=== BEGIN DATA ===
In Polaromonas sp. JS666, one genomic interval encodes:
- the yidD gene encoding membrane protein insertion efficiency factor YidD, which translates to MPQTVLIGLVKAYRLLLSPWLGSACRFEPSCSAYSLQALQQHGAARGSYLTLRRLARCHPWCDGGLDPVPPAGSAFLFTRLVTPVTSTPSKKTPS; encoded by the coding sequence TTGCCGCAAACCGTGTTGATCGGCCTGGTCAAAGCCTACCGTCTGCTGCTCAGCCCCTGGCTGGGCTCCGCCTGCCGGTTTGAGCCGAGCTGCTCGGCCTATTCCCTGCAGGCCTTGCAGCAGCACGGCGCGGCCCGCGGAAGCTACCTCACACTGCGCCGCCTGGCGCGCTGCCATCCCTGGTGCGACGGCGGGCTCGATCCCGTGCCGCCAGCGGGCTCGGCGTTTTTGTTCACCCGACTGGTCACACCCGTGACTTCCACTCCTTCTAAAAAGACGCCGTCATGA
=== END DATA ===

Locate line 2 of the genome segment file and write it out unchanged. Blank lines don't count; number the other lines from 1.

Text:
- the yidD gene encoding membrane protein insertion efficiency factor YidD, which translates to MPQTVLIGLVKAYRLLLSPWLGSACRFEPSCSAYSLQALQQHGAARGSYLTLRRLARCHPWCDGGLDPVPPAGSAFLFTRLVTPVTSTPSKKTPS; encoded by the coding sequence TTGCCGCAAACCGTGTTGATCGGCCTGGTCAAAGCCTACCGTCTGCTGCTCAGCCCCTGGCTGGGCTCCGCCTGCCGGTTTGAGCCGAGCTGCTCGGCCTATTCCCTGCAGGCCTTGCAGCAGCACGGCGCGGCCCGCGGAAGCTACCTCACACTGCGCCGCCTGGCGCGCTGCCATCCCTGGTGCGACGGCGGGCTCGATCCCGTGCCGCCAGCGGGCTCGGCGTTTTTGTTCACCCGACTGGTCACACCCGTGACTTCCACTCCTTCTAAAAAGACGCCGTCATGA